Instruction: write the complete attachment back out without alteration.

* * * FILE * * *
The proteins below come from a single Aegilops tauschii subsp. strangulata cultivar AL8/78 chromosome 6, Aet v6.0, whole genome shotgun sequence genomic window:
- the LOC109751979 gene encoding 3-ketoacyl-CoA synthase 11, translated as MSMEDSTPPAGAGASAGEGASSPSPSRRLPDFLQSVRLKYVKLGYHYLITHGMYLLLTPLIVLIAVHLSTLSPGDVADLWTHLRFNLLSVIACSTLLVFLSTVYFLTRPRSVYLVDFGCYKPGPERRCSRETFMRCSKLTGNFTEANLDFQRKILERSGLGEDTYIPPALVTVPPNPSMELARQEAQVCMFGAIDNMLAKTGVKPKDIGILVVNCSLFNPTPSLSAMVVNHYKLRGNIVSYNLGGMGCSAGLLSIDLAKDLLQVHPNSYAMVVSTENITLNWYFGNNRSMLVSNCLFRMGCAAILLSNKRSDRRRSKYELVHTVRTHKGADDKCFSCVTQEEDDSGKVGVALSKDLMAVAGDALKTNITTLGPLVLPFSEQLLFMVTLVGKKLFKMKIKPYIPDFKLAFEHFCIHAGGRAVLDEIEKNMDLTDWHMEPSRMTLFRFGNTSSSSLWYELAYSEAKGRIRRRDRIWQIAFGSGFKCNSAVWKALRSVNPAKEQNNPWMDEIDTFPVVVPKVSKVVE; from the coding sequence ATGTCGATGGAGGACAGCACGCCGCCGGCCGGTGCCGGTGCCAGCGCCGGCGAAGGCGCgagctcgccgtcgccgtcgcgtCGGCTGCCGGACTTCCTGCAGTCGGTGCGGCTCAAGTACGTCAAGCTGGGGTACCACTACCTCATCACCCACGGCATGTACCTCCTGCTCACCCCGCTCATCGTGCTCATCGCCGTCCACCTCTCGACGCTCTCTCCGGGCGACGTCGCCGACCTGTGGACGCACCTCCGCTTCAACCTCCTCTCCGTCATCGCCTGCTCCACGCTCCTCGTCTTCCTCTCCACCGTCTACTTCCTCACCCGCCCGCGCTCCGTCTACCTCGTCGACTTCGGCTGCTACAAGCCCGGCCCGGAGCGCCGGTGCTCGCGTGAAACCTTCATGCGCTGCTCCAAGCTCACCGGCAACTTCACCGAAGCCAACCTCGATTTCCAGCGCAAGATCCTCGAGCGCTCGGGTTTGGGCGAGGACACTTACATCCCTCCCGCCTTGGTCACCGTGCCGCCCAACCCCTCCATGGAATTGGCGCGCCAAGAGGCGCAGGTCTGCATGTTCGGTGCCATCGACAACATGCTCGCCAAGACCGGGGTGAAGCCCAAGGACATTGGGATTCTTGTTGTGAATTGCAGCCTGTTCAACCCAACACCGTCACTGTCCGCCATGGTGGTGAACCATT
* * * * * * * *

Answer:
The proteins below come from a single Aegilops tauschii subsp. strangulata cultivar AL8/78 chromosome 6, Aet v6.0, whole genome shotgun sequence genomic window:
- the LOC109751979 gene encoding 3-ketoacyl-CoA synthase 11, translated as MSMEDSTPPAGAGASAGEGASSPSPSRRLPDFLQSVRLKYVKLGYHYLITHGMYLLLTPLIVLIAVHLSTLSPGDVADLWTHLRFNLLSVIACSTLLVFLSTVYFLTRPRSVYLVDFGCYKPGPERRCSRETFMRCSKLTGNFTEANLDFQRKILERSGLGEDTYIPPALVTVPPNPSMELARQEAQVCMFGAIDNMLAKTGVKPKDIGILVVNCSLFNPTPSLSAMVVNHYKLRGNIVSYNLGGMGCSAGLLSIDLAKDLLQVHPNSYAMVVSTENITLNWYFGNNRSMLVSNCLFRMGCAAILLSNKRSDRRRSKYELVHTVRTHKGADDKCFSCVTQEEDDSGKVGVALSKDLMAVAGDALKTNITTLGPLVLPFSEQLLFMVTLVGKKLFKMKIKPYIPDFKLAFEHFCIHAGGRAVLDEIEKNMDLTDWHMEPSRMTLFRFGNTSSSSLWYELAYSEAKGRIRRRDRIWQIAFGSGFKCNSAVWKALRSVNPAKEQNNPWMDEIDTFPVVVPKVSKVVE; from the coding sequence ATGTCGATGGAGGACAGCACGCCGCCGGCCGGTGCCGGTGCCAGCGCCGGCGAAGGCGCgagctcgccgtcgccgtcgcgtCGGCTGCCGGACTTCCTGCAGTCGGTGCGGCTCAAGTACGTCAAGCTGGGGTACCACTACCTCATCACCCACGGCATGTACCTCCTGCTCACCCCGCTCATCGTGCTCATCGCCGTCCACCTCTCGACGCTCTCTCCGGGCGACGTCGCCGACCTGTGGACGCACCTCCGCTTCAACCTCCTCTCCGTCATCGCCTGCTCCACGCTCCTCGTCTTCCTCTCCACCGTCTACTTCCTCACCCGCCCGCGCTCCGTCTACCTCGTCGACTTCGGCTGCTACAAGCCCGGCCCGGAGCGCCGGTGCTCGCGTGAAACCTTCATGCGCTGCTCCAAGCTCACCGGCAACTTCACCGAAGCCAACCTCGATTTCCAGCGCAAGATCCTCGAGCGCTCGGGTTTGGGCGAGGACACTTACATCCCTCCCGCCTTGGTCACCGTGCCGCCCAACCCCTCCATGGAATTGGCGCGCCAAGAGGCGCAGGTCTGCATGTTCGGTGCCATCGACAACATGCTCGCCAAGACCGGGGTGAAGCCCAAGGACATTGGGATTCTTGTTGTGAATTGCAGCCTGTTCAACCCAACACCGTCACTGTCCGCCATGGTGGTGAACCATT